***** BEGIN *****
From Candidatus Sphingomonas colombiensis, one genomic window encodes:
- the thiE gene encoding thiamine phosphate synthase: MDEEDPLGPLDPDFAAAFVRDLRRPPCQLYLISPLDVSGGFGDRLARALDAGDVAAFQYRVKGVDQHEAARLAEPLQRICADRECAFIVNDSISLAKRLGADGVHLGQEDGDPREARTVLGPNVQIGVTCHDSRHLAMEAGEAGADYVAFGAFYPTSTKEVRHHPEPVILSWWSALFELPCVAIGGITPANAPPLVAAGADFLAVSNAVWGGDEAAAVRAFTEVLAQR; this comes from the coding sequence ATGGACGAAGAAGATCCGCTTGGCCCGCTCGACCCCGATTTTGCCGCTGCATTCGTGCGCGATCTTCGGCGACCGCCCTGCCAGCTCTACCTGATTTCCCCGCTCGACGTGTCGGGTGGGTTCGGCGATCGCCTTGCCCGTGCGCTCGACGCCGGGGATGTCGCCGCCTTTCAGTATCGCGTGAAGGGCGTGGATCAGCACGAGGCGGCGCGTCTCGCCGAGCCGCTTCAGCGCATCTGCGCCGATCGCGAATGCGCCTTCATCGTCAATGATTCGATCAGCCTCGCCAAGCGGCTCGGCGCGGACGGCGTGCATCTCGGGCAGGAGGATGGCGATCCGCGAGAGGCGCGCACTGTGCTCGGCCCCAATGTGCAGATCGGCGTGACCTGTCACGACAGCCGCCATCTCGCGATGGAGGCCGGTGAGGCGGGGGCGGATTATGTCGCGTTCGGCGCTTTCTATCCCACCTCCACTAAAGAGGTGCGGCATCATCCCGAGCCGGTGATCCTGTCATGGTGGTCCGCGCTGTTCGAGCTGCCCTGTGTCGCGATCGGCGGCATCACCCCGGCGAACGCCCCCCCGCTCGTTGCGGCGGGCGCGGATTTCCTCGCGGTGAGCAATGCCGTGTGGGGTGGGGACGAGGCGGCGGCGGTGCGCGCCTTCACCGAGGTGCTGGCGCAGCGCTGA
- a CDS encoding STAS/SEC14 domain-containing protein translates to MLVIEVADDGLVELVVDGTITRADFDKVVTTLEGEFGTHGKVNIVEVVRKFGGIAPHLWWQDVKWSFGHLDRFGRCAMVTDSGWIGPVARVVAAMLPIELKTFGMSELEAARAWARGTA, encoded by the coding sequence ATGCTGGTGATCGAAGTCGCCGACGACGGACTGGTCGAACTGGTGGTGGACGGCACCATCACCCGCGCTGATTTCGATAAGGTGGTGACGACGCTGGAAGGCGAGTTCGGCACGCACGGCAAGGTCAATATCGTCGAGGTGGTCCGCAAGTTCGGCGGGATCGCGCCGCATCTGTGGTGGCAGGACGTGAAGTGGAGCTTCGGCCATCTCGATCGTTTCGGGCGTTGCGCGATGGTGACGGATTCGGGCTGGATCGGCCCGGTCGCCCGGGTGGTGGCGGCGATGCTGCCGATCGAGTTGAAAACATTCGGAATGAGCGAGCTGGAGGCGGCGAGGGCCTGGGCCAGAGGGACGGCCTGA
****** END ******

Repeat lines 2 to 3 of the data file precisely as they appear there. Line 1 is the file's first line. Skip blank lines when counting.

- the thiE gene encoding thiamine phosphate synthase: MDEEDPLGPLDPDFAAAFVRDLRRPPCQLYLISPLDVSGGFGDRLARALDAGDVAAFQYRVKGVDQHEAARLAEPLQRICADRECAFIVNDSISLAKRLGADGVHLGQEDGDPREARTVLGPNVQIGVTCHDSRHLAMEAGEAGADYVAFGAFYPTSTKEVRHHPEPVILSWWSALFELPCVAIGGITPANAPPLVAAGADFLAVSNAVWGGDEAAAVRAFTEVLAQR; this comes from the coding sequence ATGGACGAAGAAGATCCGCTTGGCCCGCTCGACCCCGATTTTGCCGCTGCATTCGTGCGCGATCTTCGGCGACCGCCCTGCCAGCTCTACCTGATTTCCCCGCTCGACGTGTCGGGTGGGTTCGGCGATCGCCTTGCCCGTGCGCTCGACGCCGGGGATGTCGCCGCCTTTCAGTATCGCGTGAAGGGCGTGGATCAGCACGAGGCGGCGCGTCTCGCCGAGCCGCTTCAGCGCATCTGCGCCGATCGCGAATGCGCCTTCATCGTCAATGATTCGATCAGCCTCGCCAAGCGGCTCGGCGCGGACGGCGTGCATCTCGGGCAGGAGGATGGCGATCCGCGAGAGGCGCGCACTGTGCTCGGCCCCAATGTGCAGATCGGCGTGACCTGTCACGACAGCCGCCATCTCGCGATGGAGGCCGGTGAGGCGGGGGCGGATTATGTCGCGTTCGGCGCTTTCTATCCCACCTCCACTAAAGAGGTGCGGCATCATCCCGAGCCGGTGATCCTGTCATGGTGGTCCGCGCTGTTCGAGCTGCCCTGTGTCGCGATCGGCGGCATCACCCCGGCGAACGCCCCCCCGCTCGTTGCGGCGGGCGCGGATTTCCTCGCGGTGAGCAATGCCGTGTGGGGTGGGGACGAGGCGGCGGCGGTGCGCGCCTTCACCGAGGTGCTGGCGCAGCGCTGA
- a CDS encoding STAS/SEC14 domain-containing protein translates to MLVIEVADDGLVELVVDGTITRADFDKVVTTLEGEFGTHGKVNIVEVVRKFGGIAPHLWWQDVKWSFGHLDRFGRCAMVTDSGWIGPVARVVAAMLPIELKTFGMSELEAARAWARGTA, encoded by the coding sequence ATGCTGGTGATCGAAGTCGCCGACGACGGACTGGTCGAACTGGTGGTGGACGGCACCATCACCCGCGCTGATTTCGATAAGGTGGTGACGACGCTGGAAGGCGAGTTCGGCACGCACGGCAAGGTCAATATCGTCGAGGTGGTCCGCAAGTTCGGCGGGATCGCGCCGCATCTGTGGTGGCAGGACGTGAAGTGGAGCTTCGGCCATCTCGATCGTTTCGGGCGTTGCGCGATGGTGACGGATTCGGGCTGGATCGGCCCGGTCGCCCGGGTGGTGGCGGCGATGCTGCCGATCGAGTTGAAAACATTCGGAATGAGCGAGCTGGAGGCGGCGAGGGCCTGGGCCAGAGGGACGGCCTGA